So the discussions ensured – unraveling what it means to be a digital migrant parent raising digital native children partaking in a global gaming culture in a foreign country. As a researcher moderating this process, it was rewarding to steer and witness the collective and social construction and organization of the knowledge between and among the diverse informants. Making sense of and connections between who says what and why was enlightening. We enjoyed diverse views: for instance from a cheerful, loud and confident hijab wearing mother who epitomized why FDGs are popular methodologies, not just in feminist studies given the comfort in numbers, but also because the methods, if well steered in friendly environment, mirror normal interactions in social life. But we also had the typical shy one who only spoke when coaxed and when she spoke, she unleashed jewels of information pleasing to the researcher. Generally, we had mothers, some of whom were illiterate, who understood neither English nor Norwegian and therefore had to have interpreters. We heard honest self-reflections on conflicts that drove husband and wife to the brink of divorce because they shared different values. We had a mix of authoritarian parents, hands-off parents, dialogue-loving parents and some who employed doses of all the above mechanisms. We learned how parents in big cities actually preferred that their kids played video games as much as they did, instead of going out to crime and drugs-infested city-streets. And how, through social control, some parents found it hard to talk with peers in their circles for fear of being percieved as bad or weak parents. The data was bountiful, the atmosphere was conducive and relatable – perhaps because we (the researchers) were also of immigrant background – that when the time was really up, some 2 hours later, there was no doubt that the FDG(s) were a success.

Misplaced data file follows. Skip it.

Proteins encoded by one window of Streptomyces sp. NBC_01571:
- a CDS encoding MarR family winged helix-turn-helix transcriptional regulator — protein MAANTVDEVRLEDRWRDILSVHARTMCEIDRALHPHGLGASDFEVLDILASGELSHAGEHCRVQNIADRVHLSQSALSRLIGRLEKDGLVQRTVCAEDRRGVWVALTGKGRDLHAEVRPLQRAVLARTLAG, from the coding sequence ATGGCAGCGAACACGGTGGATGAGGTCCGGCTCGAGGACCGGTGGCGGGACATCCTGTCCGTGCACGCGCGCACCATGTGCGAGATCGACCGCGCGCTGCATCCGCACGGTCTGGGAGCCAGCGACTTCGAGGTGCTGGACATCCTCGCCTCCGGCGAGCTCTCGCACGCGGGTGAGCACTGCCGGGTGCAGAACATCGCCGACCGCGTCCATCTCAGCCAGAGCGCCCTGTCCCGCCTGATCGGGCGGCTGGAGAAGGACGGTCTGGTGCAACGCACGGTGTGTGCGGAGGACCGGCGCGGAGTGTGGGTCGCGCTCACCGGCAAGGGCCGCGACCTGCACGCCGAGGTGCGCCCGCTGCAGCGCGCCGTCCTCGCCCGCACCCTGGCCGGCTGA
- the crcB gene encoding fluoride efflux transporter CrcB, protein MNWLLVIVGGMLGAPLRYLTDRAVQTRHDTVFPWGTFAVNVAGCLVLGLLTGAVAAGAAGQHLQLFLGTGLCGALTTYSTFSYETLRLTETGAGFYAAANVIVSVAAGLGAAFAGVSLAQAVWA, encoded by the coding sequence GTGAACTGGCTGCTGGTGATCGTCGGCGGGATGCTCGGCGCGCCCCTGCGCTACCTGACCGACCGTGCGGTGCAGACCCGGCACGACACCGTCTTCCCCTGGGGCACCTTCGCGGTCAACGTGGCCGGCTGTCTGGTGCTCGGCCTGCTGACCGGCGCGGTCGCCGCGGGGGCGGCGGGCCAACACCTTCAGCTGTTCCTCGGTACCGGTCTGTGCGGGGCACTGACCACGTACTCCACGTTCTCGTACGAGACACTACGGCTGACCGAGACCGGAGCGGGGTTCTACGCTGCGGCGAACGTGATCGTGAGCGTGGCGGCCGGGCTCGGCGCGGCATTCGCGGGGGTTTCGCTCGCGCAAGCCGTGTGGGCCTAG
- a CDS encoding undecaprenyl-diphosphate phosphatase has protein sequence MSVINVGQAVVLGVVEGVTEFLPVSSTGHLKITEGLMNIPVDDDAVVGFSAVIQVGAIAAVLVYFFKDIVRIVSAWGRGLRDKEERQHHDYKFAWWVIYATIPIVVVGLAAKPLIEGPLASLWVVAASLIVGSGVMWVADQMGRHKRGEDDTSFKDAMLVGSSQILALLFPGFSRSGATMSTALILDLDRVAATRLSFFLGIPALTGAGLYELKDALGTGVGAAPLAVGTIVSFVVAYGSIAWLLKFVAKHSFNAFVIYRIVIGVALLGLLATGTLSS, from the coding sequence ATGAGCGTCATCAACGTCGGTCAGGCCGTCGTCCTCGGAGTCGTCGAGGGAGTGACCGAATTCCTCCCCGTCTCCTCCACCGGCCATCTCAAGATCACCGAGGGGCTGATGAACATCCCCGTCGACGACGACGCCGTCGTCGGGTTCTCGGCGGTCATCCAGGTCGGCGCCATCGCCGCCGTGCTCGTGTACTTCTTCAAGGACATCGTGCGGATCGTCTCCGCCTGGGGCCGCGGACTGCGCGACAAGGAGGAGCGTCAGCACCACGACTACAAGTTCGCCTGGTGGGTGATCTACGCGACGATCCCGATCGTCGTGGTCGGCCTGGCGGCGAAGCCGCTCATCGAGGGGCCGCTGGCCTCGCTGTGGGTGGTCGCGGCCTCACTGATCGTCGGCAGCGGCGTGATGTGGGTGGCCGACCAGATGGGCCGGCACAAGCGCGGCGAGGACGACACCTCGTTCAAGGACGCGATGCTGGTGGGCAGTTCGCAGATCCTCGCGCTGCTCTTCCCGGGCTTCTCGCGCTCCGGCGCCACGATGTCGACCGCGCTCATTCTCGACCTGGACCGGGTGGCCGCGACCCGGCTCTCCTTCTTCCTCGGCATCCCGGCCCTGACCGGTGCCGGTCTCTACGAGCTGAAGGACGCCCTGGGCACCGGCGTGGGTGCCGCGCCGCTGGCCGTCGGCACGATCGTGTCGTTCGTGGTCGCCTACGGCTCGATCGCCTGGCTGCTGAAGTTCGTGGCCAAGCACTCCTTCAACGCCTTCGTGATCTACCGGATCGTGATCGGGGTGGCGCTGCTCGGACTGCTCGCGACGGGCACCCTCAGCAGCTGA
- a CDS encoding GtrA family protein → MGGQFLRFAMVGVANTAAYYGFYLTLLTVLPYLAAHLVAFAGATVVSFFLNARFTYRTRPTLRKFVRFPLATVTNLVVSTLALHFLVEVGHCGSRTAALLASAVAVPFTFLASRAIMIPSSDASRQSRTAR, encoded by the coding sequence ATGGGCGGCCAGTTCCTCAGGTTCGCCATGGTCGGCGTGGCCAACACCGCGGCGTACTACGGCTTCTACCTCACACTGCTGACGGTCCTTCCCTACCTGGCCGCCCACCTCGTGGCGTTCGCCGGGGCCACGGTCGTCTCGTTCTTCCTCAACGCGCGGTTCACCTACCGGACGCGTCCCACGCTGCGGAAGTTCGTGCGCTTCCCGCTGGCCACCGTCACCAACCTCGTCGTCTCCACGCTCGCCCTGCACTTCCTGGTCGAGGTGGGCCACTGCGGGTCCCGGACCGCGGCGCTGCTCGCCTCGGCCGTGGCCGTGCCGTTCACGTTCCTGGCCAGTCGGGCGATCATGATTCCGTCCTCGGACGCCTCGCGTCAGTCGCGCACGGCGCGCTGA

In short, the benefits from our FGD experiences outweighed the few stress factors. We were able to not only save time through accessing several parents from diverse backgrounds but also gain varied and generously articulated insights into what socio-cultural struggles diasporic digital migrant parents face when it comes to raising their digitally innate and tech-savvy children – this knowledge that enabled us to later develop, test and implement a wide range of tailored resources freely – that can be found here Project website.
A big thank you to the Norwegian Media Authority and Competence Center for Gaming Research, University of Bergen for funding the Project, my fellow researchers; Håkon Repstad (MA), Hilde Corneliussen (PhD) and Gilda Seddighi (PhD) and our partners from the Civil Society Organisations MiR, VI, Spillavhengighet Norge and especially NOMKUS for the amazing work in developing, testing and translating into various Languages. John Cei Douglas for the cartoon illustrations of our work. And of course last but not least the parents and youth who took part.
Bryman Allan (2016) Social Research Methods. Oxforf University Press. Oxford.
Hennink, M. M. (2013). Focus group discussions. Oxford University Press.
Colucci, E. (2007). “Focus groups can be fun”: The use of activity-oriented questions in focus group discussions. Qualitative health research, 17(10), 1422-1433.
Carol Azungi Dralega
NLA University College Kristiansand Norway